Schroeder leading Beargrease field on trail to Highway 2
Musher Nathan Schroeder and his team were the first to reach the Highway 2 checkpoint — the last one before the finish line — during the John Beargrease Sled Dog Marathon on Tuesday night.
Schroeder, of Warba, who is looking for his fourth Beargrease title, reached Highway 2 north of Two Harbors at 9:17 p.m. His closest competitor in the 383-mile race, Jason Campeau of Rocky Mountain House, Alberta, reached Highway 2 about a half-hour later, according to tracking on the race website, with Ryan Anderson and Keith Aili — both of Ray — running third and fourth on the trail from Finland.
Mushers are required to stop for at least 4 hours at Highway 2, meaning Schroeder would be able to hit the 35-mile trail to the finish line at Billy’s Bar in Rice Lake, just north of Duluth, just after 1 a.m. today. Race officials predicted Tuesday night that it might take about 5 hours to reach the finish, putting the top musher in before sunrise.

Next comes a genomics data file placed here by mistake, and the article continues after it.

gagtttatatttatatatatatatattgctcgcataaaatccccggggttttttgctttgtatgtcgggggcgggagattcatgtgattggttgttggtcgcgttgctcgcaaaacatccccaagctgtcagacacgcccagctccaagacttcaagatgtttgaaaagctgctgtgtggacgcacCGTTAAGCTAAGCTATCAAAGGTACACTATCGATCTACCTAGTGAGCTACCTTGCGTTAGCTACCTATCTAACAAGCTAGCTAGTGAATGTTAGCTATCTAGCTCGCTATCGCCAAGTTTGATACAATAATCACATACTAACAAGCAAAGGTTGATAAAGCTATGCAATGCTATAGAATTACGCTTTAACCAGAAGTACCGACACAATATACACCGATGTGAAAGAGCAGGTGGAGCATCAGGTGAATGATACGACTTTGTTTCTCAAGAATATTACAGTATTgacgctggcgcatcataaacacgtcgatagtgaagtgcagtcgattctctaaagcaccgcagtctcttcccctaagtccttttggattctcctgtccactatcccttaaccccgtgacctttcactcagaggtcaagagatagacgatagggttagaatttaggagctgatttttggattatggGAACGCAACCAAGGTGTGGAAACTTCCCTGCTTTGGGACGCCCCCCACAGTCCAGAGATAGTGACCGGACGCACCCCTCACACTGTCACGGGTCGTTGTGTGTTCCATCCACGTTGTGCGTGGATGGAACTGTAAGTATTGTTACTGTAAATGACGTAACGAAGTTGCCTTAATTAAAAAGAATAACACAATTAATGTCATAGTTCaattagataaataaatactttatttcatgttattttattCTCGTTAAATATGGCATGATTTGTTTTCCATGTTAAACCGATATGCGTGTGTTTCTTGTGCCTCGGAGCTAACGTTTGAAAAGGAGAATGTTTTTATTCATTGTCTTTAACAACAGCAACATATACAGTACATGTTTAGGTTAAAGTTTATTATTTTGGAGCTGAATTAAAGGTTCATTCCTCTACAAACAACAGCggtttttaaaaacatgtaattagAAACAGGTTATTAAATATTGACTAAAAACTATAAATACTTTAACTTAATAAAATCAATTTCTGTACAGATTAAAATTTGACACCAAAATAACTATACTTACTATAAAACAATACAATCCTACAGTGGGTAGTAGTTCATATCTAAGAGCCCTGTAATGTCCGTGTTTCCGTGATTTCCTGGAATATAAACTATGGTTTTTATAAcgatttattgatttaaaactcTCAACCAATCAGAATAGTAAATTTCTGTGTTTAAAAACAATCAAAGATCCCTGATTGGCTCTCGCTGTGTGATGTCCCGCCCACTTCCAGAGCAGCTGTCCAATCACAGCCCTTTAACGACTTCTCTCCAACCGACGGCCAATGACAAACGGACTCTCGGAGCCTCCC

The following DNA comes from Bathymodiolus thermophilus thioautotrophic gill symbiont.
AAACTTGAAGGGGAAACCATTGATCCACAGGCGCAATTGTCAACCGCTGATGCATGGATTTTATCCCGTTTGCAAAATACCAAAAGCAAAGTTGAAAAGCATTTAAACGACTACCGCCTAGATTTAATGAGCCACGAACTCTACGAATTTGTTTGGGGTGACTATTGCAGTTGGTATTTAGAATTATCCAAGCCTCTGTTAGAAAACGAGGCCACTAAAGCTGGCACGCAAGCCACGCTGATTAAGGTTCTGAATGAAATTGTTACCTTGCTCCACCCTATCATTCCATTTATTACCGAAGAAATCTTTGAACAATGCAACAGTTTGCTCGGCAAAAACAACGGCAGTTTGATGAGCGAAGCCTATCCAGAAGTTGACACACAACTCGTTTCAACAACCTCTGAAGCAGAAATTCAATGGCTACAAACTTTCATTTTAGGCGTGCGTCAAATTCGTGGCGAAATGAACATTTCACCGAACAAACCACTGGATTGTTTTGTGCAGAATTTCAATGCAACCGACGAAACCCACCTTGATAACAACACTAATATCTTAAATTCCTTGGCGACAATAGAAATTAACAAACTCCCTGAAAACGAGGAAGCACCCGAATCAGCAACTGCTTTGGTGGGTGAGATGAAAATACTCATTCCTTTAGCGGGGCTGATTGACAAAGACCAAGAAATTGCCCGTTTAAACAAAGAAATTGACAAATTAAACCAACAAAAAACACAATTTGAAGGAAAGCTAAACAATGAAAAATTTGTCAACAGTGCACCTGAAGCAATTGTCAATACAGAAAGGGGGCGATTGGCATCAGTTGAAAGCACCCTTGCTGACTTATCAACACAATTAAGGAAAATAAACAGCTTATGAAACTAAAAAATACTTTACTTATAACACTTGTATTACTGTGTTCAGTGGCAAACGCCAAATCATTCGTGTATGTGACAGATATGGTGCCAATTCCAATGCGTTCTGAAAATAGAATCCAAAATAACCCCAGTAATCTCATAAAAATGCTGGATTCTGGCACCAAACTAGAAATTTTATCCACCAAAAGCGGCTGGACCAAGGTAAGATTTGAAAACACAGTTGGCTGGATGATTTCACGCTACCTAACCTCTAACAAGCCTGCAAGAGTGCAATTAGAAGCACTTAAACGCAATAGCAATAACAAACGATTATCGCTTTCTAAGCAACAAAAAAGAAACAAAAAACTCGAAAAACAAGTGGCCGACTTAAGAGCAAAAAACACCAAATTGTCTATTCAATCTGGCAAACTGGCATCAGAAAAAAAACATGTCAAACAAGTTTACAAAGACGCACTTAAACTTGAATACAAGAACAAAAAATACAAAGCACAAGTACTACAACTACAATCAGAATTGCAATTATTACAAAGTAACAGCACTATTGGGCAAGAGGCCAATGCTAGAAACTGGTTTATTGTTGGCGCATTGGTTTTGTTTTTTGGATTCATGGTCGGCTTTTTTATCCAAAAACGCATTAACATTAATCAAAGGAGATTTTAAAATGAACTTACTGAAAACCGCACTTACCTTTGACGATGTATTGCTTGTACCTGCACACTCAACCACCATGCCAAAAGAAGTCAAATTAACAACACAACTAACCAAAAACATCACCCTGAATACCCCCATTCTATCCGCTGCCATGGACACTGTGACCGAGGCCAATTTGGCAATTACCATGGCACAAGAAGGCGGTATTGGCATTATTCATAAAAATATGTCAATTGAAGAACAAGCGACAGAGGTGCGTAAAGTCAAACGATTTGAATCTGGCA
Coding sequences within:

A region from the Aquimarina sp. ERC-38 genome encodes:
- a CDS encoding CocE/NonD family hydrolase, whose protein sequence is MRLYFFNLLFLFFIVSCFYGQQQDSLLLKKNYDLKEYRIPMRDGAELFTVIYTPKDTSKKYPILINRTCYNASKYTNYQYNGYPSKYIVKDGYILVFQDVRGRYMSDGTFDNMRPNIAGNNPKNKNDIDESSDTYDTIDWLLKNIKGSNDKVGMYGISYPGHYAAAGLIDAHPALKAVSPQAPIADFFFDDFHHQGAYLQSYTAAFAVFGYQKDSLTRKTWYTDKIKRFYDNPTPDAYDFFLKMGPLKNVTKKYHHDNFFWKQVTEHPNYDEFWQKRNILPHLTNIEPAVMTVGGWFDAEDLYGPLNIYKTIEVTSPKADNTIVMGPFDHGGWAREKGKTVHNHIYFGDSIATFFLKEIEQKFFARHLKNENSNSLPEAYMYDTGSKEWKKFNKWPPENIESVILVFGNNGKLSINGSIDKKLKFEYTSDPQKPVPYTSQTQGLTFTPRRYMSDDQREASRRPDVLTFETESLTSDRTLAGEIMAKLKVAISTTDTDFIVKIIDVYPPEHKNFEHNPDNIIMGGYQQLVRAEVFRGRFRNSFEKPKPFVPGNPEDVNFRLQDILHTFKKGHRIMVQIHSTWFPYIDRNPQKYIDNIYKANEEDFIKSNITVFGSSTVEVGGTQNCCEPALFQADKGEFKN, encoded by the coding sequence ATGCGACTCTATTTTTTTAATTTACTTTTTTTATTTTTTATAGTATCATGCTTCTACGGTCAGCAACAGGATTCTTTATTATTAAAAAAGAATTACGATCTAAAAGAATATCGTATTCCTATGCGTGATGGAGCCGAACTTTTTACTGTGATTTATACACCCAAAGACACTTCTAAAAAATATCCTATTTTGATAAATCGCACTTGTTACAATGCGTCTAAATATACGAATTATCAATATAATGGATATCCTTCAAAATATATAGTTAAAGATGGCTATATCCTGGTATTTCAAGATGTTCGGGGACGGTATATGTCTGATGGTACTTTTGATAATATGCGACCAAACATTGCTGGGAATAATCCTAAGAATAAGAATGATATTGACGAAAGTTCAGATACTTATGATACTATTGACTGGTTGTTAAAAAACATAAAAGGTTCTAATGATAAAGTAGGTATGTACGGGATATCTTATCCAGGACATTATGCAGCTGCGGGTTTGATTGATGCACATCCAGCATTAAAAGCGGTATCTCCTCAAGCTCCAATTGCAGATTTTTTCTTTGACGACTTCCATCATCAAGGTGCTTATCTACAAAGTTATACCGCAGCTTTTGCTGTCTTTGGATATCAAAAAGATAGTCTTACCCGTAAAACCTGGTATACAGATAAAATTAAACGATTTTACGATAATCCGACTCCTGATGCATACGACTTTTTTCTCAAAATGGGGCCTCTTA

A wild card, though, was the snow and gusty winds in the region Tuesday night.
The snow was sticky and warm, meaning it was creating more resistance for the dog sleds and making the trail more arduous for the dogs, said race director Jason Rice.
“How deep this packs up and how sticky and resistant the snow is, it could definitely change things,” Rice said.
Find updates on the finish today at duluthnewstribune.com.
Schroeder did what mushers call “turn and burn” at the Finland checkpoint — leaving the checkpoint minutes after arriving. Several other mushers followed suit.
“He’s running from Sawbill all the way to Two Harbors in one shot, roughly 70 miles. He’s probably doing this so he can make better time before snow adds up,” Rice said Tuesday night.
Campeau, meanwhile, was gaining some ground on Schroeder during the day Tuesday. He was one spot away from being Rookie of the Year at the Iditarod last year.
“Jason Campeau is the real deal. Just because it’s his first Beargrease, don’t be fooled. … He’s not coming into this blind and he is not inexperienced. He has a very fast, high-powered dog team,” Rice said.
Ten teams remained on the trail as of Tuesday night. Marathon musher Amy Dionne withdrew from the race at Grand Portage because her dogs became too tired while on the trail. She had the trail sweeper on a snowmobile radio to her handlers at the next checkpoint, and the handlers met her at the next road crossing, Rice said.